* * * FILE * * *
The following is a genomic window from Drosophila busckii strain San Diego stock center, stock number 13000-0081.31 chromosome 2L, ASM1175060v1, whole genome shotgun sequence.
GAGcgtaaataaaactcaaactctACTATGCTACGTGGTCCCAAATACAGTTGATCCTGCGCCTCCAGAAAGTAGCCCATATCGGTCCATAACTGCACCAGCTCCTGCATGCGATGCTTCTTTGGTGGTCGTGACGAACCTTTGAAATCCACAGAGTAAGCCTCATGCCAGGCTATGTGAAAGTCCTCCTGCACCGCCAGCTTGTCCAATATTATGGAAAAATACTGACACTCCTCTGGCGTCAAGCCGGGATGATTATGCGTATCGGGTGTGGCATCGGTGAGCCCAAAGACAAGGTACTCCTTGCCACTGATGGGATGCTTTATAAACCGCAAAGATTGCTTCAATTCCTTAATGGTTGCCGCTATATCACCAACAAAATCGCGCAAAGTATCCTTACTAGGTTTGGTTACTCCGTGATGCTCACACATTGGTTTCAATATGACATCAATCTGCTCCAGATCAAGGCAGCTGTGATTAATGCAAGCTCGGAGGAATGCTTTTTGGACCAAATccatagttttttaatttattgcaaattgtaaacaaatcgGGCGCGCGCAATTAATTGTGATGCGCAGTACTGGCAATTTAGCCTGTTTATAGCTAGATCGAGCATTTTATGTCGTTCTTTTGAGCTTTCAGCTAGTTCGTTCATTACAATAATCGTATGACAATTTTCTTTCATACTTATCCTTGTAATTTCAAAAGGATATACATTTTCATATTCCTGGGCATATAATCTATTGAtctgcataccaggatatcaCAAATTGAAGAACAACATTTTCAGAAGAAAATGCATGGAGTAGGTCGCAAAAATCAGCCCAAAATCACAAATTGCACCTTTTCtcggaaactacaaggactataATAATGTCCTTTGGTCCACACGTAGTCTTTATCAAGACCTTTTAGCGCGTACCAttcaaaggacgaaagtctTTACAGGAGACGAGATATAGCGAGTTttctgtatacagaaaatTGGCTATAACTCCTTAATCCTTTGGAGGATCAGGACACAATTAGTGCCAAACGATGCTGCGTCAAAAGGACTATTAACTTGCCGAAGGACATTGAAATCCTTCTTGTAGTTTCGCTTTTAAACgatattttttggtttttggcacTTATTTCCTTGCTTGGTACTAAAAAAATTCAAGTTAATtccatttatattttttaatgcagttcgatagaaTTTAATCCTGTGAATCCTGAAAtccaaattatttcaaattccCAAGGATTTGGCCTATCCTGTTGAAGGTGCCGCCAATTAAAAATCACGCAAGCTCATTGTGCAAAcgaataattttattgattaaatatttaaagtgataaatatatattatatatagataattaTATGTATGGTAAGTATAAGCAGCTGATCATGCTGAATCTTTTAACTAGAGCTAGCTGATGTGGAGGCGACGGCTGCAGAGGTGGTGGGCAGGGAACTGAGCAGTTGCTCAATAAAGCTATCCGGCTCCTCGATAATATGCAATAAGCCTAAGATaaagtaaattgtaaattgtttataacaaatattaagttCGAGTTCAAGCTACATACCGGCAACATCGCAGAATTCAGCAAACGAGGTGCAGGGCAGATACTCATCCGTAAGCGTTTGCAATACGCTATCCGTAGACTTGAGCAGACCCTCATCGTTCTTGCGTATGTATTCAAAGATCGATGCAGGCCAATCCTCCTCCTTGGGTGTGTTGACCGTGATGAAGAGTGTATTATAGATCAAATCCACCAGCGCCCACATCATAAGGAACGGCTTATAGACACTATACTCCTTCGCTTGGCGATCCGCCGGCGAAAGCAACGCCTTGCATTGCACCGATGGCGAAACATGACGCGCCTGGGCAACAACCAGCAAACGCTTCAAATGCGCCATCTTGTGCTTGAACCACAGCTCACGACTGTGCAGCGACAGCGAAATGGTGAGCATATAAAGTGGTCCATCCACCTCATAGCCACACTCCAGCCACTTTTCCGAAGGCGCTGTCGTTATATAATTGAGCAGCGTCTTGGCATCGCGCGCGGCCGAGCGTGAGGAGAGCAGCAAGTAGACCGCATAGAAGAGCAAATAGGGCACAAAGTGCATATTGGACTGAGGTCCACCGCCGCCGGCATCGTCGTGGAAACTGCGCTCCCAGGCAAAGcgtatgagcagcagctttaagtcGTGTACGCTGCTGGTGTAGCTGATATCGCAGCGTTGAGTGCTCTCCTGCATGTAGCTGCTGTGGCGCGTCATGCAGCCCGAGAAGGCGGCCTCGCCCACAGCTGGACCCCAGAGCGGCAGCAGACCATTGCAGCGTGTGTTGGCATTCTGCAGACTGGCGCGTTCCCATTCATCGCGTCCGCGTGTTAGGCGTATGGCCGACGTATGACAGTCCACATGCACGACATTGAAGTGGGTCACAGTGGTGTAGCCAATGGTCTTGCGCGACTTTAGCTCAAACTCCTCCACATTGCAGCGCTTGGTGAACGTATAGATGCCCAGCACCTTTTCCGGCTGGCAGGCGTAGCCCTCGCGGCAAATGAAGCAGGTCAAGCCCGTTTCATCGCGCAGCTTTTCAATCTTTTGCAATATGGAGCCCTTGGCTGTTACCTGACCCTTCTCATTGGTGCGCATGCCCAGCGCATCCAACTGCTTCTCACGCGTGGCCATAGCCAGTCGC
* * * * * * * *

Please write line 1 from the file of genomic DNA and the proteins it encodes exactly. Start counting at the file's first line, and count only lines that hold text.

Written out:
The following is a genomic window from Drosophila busckii strain San Diego stock center, stock number 13000-0081.31 chromosome 2L, ASM1175060v1, whole genome shotgun sequence.